Byrd-song and sweet nothings

15th September 1995 at 01:00
Children's voices are now required to rise in chorus - but, despite isolated pockets of good work, there's not much happening in schools. Michael Burnett reports.

Since singing is so good a thing, I wish we all would learn to sing." Little can William Byrd have known that, 400 years after he had set those words to music, all state school pupils in England and Wales between the ages of five and 14 would be required, by law, to "learn to sing", or, in officialspeak, "to control sounds made by the voice".

Indeed, some key stage 2 pupils may well experience Byrd's composition as teachers meet the national curriculum instruction that pupils should sing "rounds in two parts" at this level.

But, as ex-music adviser Peter Fletcher said at a recent symposium on choral music in Ljubljana, "It costs something to introduce singing". For many primary teachers, who feel insecure when it comes to singing in the classroom, training is needed. And, even at secondary level, where music specialists are the norm, there is little evidence that teachers' expertise has increased since a 1991 British Federation of Young Choirs survey found that more than 85 per cent of schools provided no vocal curriculum at all.

Colin Durrant is music education co-ordinator at Roehampton Institute London, which plans to offer an MA course in choral education from 1996. He points to the irony of a situation in which, at the same time as specifying singing in the national curriculum, the Government has reduced the number of hours on music post-graduate teacher training courses during which students might have developed the skills to manage singing effectively in schools.

"Despite some pockets of good work, there's not a lot actually going on in schools," Durrant says. "Many teachers just don't know how to do singing. Nor do they know what music to use. Don't forget, singing can come out of other activities in schools, such as composing. And here you can start where the kids are with speech patterns and rap, for example."

Durrant's "pockets of good work" do, of course, produce some first-rate examples of choral singing (although a good school choir does not necessarily guarantee a good music curriculum). Indeed, this year's Music for Youth National Choral Festival featured more than 20 school-based choirs whose standards of performance were high and repertoire varied.

Sue Barber conducts one of these, the Stoke Brunswick School Choir from East Grinstead. "It's easy to get children to sing well if you start at an early age," she says. "The national curriculum has at least given singing recognition. But it's too late if you start when children are aged 11 or 12, when they have become inhibited about it."

Keith Morgan is head of music at Halesworth Middle School, Suffolk, whose senior choir has performed regularly at the MFY festival. How does Morgan react to the inclusion of singing in the national curriculum? "The curriculum's great constraint is that it insists that all children sing," he says. "I don't believe 13 and 14-year-old boys should be forced to sing in the classroom just at the stage when their voices are breaking."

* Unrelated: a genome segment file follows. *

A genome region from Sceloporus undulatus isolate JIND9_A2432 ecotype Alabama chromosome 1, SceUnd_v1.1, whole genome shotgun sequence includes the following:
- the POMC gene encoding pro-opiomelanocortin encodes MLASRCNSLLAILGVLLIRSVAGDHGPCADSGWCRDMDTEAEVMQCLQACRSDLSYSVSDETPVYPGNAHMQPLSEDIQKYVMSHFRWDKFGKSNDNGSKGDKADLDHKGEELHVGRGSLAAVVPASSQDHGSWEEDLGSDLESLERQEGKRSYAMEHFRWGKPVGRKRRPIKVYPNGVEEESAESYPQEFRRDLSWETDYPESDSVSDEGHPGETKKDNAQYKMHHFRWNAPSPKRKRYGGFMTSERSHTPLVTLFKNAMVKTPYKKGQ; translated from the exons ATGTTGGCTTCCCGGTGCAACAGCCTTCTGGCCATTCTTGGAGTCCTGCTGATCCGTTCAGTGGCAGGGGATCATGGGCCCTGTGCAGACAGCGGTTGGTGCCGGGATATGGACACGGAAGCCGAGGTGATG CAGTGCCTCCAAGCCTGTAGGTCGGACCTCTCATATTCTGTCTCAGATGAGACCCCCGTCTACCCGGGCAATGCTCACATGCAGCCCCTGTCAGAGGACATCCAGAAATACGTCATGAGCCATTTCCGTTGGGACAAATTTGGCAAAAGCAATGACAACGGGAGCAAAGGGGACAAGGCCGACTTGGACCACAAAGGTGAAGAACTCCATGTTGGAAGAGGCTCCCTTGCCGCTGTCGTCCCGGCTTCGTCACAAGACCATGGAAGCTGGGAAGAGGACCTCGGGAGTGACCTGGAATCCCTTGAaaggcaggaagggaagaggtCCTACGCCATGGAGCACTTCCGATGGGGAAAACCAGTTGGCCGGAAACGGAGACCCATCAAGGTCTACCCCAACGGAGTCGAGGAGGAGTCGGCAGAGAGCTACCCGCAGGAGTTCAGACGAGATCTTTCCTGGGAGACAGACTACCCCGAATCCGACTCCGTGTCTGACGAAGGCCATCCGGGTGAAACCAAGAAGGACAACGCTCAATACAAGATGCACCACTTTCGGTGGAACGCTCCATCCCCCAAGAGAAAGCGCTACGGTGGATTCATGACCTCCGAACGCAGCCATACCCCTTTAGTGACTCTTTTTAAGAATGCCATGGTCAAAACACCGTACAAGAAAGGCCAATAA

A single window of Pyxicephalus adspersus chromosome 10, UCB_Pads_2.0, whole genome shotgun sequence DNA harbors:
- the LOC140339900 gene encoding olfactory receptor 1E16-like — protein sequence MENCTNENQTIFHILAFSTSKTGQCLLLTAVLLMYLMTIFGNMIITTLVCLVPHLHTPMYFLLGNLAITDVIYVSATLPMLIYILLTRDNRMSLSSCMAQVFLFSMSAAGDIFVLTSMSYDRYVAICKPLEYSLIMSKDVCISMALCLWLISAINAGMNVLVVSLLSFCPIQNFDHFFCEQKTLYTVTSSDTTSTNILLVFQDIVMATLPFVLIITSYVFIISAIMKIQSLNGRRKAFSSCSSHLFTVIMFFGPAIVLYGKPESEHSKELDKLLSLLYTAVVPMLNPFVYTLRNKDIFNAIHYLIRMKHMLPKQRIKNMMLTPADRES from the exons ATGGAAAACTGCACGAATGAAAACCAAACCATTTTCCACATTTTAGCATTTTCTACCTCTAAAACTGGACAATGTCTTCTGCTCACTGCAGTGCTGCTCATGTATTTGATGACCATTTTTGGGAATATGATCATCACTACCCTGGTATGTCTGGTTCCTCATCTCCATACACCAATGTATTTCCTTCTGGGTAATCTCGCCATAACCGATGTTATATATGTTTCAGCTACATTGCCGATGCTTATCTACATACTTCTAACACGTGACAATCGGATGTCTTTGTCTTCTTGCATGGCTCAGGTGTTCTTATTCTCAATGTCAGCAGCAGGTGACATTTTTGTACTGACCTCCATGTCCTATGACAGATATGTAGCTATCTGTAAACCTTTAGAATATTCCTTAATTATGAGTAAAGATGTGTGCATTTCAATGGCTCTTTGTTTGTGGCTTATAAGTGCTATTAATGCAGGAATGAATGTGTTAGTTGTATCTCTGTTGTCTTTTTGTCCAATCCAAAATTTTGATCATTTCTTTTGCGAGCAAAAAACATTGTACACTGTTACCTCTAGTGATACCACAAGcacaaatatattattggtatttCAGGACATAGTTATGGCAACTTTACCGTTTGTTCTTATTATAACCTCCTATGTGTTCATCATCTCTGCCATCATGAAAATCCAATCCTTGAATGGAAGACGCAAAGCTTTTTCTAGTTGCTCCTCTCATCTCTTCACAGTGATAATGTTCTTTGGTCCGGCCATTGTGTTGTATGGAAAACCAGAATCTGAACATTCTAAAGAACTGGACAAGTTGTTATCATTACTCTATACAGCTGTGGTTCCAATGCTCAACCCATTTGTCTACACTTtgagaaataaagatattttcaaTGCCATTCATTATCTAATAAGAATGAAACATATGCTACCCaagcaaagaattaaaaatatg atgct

An important point. But, given that the curriculum demands are quite specific, to which agencies should teachers turn for help in coping with them?

The British Federation of Young Choirs mounts a number of regional choral projects in which tutors visit schools, encouraging children to sing as well as supporting and equipping teachers with skills and techniques. It also works closely with Sing for Pleasure, which offers choral events throughout the country including singing days, residential singing weekends for children with their teachers, and workshops for teachers. "The workshops", says administrator Lynda Parker, "provide participants with techniques and repertoire which increase their classroom confidence." SfP also publishes a range of curriculum-related songbooks.

Michael Stocks is curriculum director at the Voices Foundation. "Our purpose", he says, "is to develop a curriculum in primary schools which makes use of all that the voice offers in terms of music learning." The foundation is setting up a regional network of advisory teachers and provides a one-year package of in-service training.

The Association of British Choral Directors mounts an annual "singposium", with Music for Youth, which is "designed to encourage, inform and motivate all who work with young singers". Topics explored this year included "Working with the six to nines" and "The junior choir". ABCD is also developing courses within higher education for choral conductors.

To Erkki Pohjola, famed for his work with the Finnish secondary school Tapiola Choir, "songs build bridges", a point he stressed at the Ljubljana symposium. He also said that singing enables pupils to "experience the pure joy of being together musically". So there is a lot to be gained by pupils in the UK if their teachers approach the singing requirements positively.

o Roehampton Institute 0181 392 3437; Music for Youth 0181 870 9624; British Federation of Young Choirs 01509 211664; Sing for Pleasure 01277 353691; Voices Foundation 0171 370 1944; Association of British Choral Directors 01525 370251

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